Apple's iPhone lockdown: apps must be written in one of three languages, Adobe in the hurt locker

Apple's already got a veritable novella describing things you can't do with the iPhone as a developer -- create apps that execute their own code is the biggie, obviously, blocking technologies Flash and Java in the absence of a loophole -- but it seems they've locked down the ecosystem just a little further today with the release of the iPhone OS 4 beta SDK. Check out this snippet from the developer's agreement:

Applications may only use Documented APIs in the manner prescribed by Apple and must not use or call any private APIs. Applications must be originally written in Objective-C, C, C++, or JavaScript as executed by the iPhone OS WebKit engine, and only code written in C, C++, and Objective-C may compile and directly link against the Documented APIs (e.g., Applications that link to Documented APIs through an intermediary translation or compatibility layer or tool are prohibited).

What does that mean, exactly? Well, it means that technologies like Adobe's iPhone compiler in Flash CS5 won't be allowed, simply because the source code of the app that you're writing isn't in a language Apple's comfortable with. The compiler had been seen as a potential boon for Flash devs that had already been blocked out of the iPhone ecosystem for lack of a true Flash player, but Apple's found a way to block even this workaround -- technically you don't need to be using Apple's own tools, but you've got be using one of three variants of a single programming language. It's hard to say why Apple cares, exactly, but we suspect that the company would have to analyze your app pretty closely to detect variances in how the compiler produced your machine code in order to determine that you'd violated the rule.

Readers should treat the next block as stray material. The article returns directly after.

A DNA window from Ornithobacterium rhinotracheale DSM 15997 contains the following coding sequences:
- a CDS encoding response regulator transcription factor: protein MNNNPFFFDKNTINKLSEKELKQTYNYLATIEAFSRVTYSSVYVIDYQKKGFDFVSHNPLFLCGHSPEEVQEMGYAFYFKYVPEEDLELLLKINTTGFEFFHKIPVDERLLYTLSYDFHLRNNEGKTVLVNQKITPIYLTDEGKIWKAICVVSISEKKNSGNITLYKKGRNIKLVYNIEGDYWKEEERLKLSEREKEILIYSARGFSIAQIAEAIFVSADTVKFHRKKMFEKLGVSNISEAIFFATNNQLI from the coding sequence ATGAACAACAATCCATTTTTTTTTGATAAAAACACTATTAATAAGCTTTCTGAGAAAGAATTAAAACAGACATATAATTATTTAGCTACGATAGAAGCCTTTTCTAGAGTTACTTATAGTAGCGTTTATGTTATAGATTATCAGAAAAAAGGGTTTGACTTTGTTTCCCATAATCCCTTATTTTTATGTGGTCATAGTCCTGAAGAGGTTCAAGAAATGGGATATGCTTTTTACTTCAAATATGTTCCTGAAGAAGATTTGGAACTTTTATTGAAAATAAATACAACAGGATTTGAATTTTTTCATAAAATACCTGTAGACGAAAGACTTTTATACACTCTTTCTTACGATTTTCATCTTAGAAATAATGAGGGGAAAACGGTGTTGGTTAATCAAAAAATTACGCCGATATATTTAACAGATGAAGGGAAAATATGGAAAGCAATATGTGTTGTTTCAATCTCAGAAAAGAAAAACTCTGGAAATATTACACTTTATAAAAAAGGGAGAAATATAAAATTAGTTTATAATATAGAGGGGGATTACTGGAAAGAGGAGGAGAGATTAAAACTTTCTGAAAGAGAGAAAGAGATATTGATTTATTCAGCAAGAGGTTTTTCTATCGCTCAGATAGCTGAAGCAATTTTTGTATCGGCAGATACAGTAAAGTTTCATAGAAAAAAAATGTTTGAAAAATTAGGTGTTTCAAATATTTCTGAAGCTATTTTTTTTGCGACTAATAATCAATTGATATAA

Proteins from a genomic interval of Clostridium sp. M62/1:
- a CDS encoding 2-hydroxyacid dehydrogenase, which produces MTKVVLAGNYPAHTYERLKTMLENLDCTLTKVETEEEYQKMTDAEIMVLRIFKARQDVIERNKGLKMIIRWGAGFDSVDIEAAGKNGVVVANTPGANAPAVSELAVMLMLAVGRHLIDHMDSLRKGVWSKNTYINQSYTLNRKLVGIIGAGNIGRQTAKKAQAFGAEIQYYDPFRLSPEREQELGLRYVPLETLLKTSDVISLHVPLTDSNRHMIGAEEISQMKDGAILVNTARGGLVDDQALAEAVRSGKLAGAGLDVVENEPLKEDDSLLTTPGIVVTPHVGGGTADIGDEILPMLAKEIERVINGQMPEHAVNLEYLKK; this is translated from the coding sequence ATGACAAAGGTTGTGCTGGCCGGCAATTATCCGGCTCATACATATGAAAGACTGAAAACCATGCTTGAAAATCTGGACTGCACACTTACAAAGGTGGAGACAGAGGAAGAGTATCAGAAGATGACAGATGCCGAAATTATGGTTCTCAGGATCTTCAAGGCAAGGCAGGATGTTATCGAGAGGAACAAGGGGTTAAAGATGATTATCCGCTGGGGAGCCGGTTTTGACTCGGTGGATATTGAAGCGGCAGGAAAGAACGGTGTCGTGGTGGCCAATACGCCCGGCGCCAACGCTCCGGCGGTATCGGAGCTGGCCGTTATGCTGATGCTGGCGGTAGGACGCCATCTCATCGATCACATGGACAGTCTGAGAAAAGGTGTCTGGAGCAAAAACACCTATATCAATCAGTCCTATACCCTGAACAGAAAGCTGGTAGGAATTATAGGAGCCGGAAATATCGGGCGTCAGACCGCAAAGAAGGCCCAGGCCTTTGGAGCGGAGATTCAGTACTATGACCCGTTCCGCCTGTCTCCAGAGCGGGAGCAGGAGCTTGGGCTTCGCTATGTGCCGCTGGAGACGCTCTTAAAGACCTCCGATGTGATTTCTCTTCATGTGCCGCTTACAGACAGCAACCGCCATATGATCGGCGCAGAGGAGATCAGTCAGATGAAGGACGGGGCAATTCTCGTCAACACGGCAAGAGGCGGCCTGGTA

This could be a blow to publishers -- Condé Nast included -- who'd been banking on Adobe Air to lead the digital push, since those guys presumably won't be able to bring their issues to the iPhone (and, more importantly, the iPad) without violating the terms of Apple's agreement. Protectionism is a core element of the iPhone's success, in Apple's view -- but ultimately, this might come out as a decision that's difficult to defend, unnecessarily sours publishers to the platform, and turns Flash devs' heads just a little grayer than they already were.